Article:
If they choose the RightsAgent Commercial license, which is modeled after a new type of Creative Commons license called Creative Commons Plus, anyone who wants to buy the rights to re-use that content for commercial purposes can do so directly through RightsAgent, which collects a 10 percent commission. People who want to use the content for non-commercial purposes can still do so under a Creative Commons License. Neither the Creative Commons licenses nor traditional copyright, by themselves, offer this kind of flexibility. As Lessig puts it in the company’s launch announcement, “RightsAgent plugs a big hole in the world of user generated creativity, by making it simple for creators to license rights commercially with their creative work.”

Yesterday I had the opportunity to ask RightsAgent’s two co-founders, John Palfrey and Rudy Rouhana, to explain more about the new company, which has a four-person staff and is operating on a seed-stage investment from Menlo Park, CA-based venture firm Venrock and Lexington, MA-based Highland Capital Partners. Palfrey is a lecturer at Harvard Law School and executive director of the school’s Berkman Center for Internet & Society. Rouhana is a serial entrepreneur and former vice president of Cambridge-based Top Ten Media, which operates new media properties Top 10 Sources and StyleFeeder.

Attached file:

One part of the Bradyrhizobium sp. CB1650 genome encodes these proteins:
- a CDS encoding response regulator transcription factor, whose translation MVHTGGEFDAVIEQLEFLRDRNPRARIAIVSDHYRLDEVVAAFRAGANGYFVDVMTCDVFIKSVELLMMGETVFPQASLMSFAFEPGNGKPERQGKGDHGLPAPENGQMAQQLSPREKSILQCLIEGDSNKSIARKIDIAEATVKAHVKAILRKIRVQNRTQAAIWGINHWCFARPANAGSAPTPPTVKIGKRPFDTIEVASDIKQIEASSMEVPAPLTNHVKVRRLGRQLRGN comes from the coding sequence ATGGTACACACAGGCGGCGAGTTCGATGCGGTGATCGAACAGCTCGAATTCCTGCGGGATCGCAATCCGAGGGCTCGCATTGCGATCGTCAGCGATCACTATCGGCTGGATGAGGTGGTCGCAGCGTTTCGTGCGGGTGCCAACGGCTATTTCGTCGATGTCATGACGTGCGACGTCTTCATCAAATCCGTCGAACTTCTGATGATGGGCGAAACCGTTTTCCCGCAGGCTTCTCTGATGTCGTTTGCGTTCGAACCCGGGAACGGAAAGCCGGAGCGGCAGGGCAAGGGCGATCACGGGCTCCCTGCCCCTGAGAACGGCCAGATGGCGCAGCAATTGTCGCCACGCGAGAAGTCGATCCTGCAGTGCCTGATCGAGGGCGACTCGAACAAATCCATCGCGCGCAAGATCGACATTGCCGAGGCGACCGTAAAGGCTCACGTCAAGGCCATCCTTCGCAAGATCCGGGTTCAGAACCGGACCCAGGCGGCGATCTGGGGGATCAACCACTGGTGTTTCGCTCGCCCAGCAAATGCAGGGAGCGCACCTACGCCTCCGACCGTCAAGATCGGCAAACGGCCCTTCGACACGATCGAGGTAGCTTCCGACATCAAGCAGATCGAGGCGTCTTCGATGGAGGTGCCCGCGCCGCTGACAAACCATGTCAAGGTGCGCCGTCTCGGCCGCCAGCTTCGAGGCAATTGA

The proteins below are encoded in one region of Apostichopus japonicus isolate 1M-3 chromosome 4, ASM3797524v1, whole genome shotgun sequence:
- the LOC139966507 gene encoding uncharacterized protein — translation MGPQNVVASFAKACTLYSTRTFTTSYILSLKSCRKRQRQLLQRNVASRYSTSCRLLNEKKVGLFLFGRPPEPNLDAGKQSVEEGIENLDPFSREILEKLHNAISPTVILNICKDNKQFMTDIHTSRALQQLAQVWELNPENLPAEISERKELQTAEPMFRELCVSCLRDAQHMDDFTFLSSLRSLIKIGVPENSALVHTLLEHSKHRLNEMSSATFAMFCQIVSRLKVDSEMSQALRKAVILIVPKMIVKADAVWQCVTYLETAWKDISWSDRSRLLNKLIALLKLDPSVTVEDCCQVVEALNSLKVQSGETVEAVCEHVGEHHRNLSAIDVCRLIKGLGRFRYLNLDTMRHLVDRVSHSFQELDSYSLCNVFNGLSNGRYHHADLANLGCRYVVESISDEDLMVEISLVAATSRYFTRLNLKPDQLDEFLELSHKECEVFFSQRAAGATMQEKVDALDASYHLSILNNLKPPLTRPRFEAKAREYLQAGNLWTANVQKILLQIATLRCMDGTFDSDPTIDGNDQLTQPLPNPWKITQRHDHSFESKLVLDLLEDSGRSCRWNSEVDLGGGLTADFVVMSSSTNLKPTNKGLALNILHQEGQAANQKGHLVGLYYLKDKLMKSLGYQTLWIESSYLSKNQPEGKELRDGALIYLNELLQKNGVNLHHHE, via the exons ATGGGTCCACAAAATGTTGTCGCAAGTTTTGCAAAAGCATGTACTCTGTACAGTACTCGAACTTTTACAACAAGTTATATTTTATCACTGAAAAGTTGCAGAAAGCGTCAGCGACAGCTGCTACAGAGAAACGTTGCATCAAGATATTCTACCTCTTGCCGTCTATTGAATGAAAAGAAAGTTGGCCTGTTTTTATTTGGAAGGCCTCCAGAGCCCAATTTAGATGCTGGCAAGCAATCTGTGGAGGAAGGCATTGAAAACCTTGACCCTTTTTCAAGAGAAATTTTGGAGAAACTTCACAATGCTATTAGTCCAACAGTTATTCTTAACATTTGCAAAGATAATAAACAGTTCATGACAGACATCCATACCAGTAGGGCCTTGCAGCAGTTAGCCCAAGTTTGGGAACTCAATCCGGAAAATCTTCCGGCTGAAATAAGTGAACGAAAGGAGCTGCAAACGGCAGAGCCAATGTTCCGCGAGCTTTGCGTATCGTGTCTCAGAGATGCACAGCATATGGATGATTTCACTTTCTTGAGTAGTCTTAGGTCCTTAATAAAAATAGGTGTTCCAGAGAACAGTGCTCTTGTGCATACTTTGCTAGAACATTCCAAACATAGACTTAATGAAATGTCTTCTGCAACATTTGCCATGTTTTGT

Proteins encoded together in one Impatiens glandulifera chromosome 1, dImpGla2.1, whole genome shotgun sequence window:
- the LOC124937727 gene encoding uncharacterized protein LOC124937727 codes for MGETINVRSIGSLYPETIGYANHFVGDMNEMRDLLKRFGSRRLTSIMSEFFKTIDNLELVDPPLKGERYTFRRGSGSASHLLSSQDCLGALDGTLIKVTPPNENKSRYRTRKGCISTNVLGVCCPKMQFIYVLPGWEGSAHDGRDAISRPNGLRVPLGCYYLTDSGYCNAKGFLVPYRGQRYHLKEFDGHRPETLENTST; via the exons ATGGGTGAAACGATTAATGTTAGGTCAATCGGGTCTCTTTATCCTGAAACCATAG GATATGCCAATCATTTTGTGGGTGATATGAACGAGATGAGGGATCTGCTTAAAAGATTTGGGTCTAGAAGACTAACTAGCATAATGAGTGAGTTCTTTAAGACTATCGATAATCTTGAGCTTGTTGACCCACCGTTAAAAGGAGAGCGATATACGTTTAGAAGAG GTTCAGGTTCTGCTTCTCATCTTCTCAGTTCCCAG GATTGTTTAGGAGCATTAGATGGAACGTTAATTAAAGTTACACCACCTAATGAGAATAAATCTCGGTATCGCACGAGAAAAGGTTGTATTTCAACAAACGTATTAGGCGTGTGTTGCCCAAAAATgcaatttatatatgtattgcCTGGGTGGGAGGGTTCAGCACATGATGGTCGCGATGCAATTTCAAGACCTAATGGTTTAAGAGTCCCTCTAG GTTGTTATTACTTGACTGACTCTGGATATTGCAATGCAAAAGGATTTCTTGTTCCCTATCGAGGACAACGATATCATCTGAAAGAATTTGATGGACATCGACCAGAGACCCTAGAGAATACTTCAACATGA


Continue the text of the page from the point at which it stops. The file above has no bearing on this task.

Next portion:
Xconomy: Say more about this hole in the Creative Commons licensing scheme that RightsAgent is filling.

John Palfrey: Creative Commons itself, five years ago when it was founded, filled an extraordinarily important gap in the marketplace. It was very difficult if not impossible for somebody to give away some rights [to their work] and retain other rights. CC became an extremely simple way to do that. Five years later, what’s clear is that there is great value in what some people are generating online, and the gap we think RightsAgent will fill now is that sometimes you want to give away some rights and sometimes you want to get compensated for what you’ve done. In some context, you might want to license your work freely under CC, and in other contexts you might want to get paid. This system allows you that flexibility. In the same way that Paypal created a simple platform for paying for any e-commerce item on the Web, our idea is to create the same kind of mechanism for the sale of Web 2.0, “user-generated content.”

X: Explain how a user’s “personal feed” works on RightsAgent.